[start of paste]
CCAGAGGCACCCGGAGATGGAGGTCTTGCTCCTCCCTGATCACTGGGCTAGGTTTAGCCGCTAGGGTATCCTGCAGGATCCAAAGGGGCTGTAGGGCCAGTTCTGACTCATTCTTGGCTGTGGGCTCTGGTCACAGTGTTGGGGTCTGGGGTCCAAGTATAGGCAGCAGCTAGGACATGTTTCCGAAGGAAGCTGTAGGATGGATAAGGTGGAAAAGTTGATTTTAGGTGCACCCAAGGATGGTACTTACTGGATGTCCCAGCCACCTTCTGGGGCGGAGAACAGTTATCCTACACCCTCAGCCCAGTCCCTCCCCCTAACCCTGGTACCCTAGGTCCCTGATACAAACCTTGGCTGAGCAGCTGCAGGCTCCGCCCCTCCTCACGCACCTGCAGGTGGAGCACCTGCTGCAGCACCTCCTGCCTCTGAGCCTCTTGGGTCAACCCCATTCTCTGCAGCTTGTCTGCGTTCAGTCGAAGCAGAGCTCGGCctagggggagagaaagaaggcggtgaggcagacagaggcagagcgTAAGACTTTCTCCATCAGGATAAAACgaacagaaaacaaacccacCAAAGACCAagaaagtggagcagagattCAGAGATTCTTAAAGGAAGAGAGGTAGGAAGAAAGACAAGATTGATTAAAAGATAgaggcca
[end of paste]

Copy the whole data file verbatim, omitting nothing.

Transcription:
CCAGAGGCACCCGGAGATGGAGGTCTTGCTCCTCCCTGATCACTGGGCTAGGTTTAGCCGCTAGGGTATCCTGCAGGATCCAAAGGGGCTGTAGGGCCAGTTCTGACTCATTCTTGGCTGTGGGCTCTGGTCACAGTGTTGGGGTCTGGGGTCCAAGTATAGGCAGCAGCTAGGACATGTTTCCGAAGGAAGCTGTAGGATGGATAAGGTGGAAAAGTTGATTTTAGGTGCACCCAAGGATGGTACTTACTGGATGTCCCAGCCACCTTCTGGGGCGGAGAACAGTTATCCTACACCCTCAGCCCAGTCCCTCCCCCTAACCCTGGTACCCTAGGTCCCTGATACAAACCTTGGCTGAGCAGCTGCAGGCTCCGCCCCTCCTCACGCACCTGCAGGTGGAGCACCTGCTGCAGCACCTCCTGCCTCTGAGCCTCTTGGGTCAACCCCATTCTCTGCAGCTTGTCTGCGTTCAGTCGAAGCAGAGCTCGGCctagggggagagaaagaaggcggtgaggcagacagaggcagagcgTAAGACTTTCTCCATCAGGATAAAACgaacagaaaacaaacccacCAAAGACCAagaaagtggagcagagattCAGAGATTCTTAAAGGAAGAGAGGTAGGAAGAAAGACAAGATTGATTAAAAGATAgaggcca